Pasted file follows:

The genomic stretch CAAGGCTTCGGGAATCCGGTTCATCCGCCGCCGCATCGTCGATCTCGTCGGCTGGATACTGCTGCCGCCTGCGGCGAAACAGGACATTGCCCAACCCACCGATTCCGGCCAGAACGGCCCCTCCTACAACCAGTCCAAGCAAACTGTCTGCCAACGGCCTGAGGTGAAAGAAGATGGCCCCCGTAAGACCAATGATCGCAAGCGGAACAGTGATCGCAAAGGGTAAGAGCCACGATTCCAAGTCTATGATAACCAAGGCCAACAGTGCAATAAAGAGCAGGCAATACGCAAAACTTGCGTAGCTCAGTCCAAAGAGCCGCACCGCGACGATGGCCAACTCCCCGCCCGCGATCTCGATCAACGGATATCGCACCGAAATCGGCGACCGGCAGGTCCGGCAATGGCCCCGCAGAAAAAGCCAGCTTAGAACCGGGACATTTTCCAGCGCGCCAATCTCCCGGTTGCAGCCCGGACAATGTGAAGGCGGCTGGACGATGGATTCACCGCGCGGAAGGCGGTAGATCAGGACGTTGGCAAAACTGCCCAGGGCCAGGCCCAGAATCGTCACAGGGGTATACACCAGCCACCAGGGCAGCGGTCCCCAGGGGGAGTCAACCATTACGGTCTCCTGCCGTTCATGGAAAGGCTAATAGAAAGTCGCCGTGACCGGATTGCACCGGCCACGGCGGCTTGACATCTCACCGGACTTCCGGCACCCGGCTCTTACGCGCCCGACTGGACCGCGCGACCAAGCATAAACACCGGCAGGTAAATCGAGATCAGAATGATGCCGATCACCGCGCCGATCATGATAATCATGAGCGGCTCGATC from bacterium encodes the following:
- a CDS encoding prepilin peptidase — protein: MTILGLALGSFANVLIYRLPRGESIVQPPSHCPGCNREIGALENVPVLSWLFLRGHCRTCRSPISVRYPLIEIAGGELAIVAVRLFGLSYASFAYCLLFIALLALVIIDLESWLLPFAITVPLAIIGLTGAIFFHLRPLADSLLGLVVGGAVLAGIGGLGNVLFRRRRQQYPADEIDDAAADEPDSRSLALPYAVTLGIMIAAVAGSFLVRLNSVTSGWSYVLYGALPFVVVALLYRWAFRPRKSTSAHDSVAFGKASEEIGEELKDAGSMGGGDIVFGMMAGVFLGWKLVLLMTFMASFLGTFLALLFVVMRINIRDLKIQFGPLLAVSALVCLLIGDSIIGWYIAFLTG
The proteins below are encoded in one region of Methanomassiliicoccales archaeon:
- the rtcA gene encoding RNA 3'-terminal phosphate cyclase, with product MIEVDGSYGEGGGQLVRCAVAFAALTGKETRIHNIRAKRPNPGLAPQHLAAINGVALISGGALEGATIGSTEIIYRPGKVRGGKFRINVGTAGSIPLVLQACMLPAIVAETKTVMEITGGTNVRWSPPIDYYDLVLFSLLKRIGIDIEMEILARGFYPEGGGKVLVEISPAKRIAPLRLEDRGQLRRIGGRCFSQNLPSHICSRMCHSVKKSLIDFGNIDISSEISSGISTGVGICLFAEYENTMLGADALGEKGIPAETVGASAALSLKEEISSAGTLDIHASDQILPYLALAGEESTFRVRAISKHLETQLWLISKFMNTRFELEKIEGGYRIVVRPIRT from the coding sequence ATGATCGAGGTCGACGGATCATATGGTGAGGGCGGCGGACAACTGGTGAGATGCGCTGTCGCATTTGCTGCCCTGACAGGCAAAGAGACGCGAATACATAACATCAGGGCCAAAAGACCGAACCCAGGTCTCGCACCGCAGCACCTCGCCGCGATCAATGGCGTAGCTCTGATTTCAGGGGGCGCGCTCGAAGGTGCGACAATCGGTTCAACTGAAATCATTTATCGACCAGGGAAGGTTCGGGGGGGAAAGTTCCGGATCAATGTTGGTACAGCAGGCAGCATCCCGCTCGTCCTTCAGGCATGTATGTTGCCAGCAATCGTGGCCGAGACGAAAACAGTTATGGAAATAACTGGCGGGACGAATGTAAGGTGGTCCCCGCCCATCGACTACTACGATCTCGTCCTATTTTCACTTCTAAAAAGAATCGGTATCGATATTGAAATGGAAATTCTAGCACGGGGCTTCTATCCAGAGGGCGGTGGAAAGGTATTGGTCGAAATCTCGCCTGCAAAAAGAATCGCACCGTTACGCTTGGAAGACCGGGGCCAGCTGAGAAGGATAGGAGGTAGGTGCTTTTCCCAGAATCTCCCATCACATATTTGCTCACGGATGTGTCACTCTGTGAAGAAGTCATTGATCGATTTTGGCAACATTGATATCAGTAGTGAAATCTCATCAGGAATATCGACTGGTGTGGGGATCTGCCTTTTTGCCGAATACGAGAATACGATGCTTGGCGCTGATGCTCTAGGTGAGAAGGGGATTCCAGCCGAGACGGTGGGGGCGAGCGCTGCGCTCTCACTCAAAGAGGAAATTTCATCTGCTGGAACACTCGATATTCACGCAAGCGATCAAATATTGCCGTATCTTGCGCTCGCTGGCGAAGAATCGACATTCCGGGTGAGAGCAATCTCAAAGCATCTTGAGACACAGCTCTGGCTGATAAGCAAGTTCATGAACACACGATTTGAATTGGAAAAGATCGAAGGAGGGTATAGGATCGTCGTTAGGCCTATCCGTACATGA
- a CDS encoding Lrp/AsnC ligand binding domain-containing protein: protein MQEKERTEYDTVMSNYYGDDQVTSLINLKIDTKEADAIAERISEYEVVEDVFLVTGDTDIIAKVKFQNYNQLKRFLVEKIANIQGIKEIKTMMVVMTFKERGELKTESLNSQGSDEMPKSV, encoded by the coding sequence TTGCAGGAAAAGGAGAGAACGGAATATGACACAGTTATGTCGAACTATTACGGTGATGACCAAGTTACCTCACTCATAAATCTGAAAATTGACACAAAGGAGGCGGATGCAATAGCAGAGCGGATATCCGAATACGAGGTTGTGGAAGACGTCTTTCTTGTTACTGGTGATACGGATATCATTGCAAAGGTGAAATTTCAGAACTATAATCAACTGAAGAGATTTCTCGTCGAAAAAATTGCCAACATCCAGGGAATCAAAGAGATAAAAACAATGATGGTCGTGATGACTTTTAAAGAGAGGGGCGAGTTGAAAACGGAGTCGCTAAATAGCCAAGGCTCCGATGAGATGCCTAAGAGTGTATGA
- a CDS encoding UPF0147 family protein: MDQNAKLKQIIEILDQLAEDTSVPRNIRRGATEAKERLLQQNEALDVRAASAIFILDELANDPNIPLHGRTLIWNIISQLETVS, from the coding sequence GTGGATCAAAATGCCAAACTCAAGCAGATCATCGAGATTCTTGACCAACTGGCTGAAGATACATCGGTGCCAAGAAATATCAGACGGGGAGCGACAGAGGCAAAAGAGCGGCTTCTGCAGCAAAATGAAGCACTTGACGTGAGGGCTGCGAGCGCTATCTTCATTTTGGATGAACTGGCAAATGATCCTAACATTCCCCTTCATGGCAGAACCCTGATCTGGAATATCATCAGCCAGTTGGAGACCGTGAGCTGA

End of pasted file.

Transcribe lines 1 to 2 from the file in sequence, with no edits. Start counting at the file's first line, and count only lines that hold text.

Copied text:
The genomic stretch CAAGGCTTCGGGAATCCGGTTCATCCGCCGCCGCATCGTCGATCTCGTCGGCTGGATACTGCTGCCGCCTGCGGCGAAACAGGACATTGCCCAACCCACCGATTCCGGCCAGAACGGCCCCTCCTACAACCAGTCCAAGCAAACTGTCTGCCAACGGCCTGAGGTGAAAGAAGATGGCCCCCGTAAGACCAATGATCGCAAGCGGAACAGTGATCGCAAAGGGTAAGAGCCACGATTCCAAGTCTATGATAACCAAGGCCAACAGTGCAATAAAGAGCAGGCAATACGCAAAACTTGCGTAGCTCAGTCCAAAGAGCCGCACCGCGACGATGGCCAACTCCCCGCCCGCGATCTCGATCAACGGATATCGCACCGAAATCGGCGACCGGCAGGTCCGGCAATGGCCCCGCAGAAAAAGCCAGCTTAGAACCGGGACATTTTCCAGCGCGCCAATCTCCCGGTTGCAGCCCGGACAATGTGAAGGCGGCTGGACGATGGATTCACCGCGCGGAAGGCGGTAGATCAGGACGTTGGCAAAACTGCCCAGGGCCAGGCCCAGAATCGTCACAGGGGTATACACCAGCCACCAGGGCAGCGGTCCCCAGGGGGAGTCAACCATTACGGTCTCCTGCCGTTCATGGAAAGGCTAATAGAAAGTCGCCGTGACCGGATTGCACCGGCCACGGCGGCTTGACATCTCACCGGACTTCCGGCACCCGGCTCTTACGCGCCCGACTGGACCGCGCGACCAAGCATAAACACCGGCAGGTAAATCGAGATCAGAATGATGCCGATCACCGCGCCGATCATGATAATCATGAGCGGCTCGATC from bacterium encodes the following:
- a CDS encoding prepilin peptidase — protein: MTILGLALGSFANVLIYRLPRGESIVQPPSHCPGCNREIGALENVPVLSWLFLRGHCRTCRSPISVRYPLIEIAGGELAIVAVRLFGLSYASFAYCLLFIALLALVIIDLESWLLPFAITVPLAIIGLTGAIFFHLRPLADSLLGLVVGGAVLAGIGGLGNVLFRRRRQQYPADEIDDAAADEPDSRSLALPYAVTLGIMIAAVAGSFLVRLNSVTSGWSYVLYGALPFVVVALLYRWAFRPRKSTSAHDSVAFGKASEEIGEELKDAGSMGGGDIVFGMMAGVFLGWKLVLLMTFMASFLGTFLALLFVVMRINIRDLKIQFGPLLAVSALVCLLIGDSIIGWYIAFLTG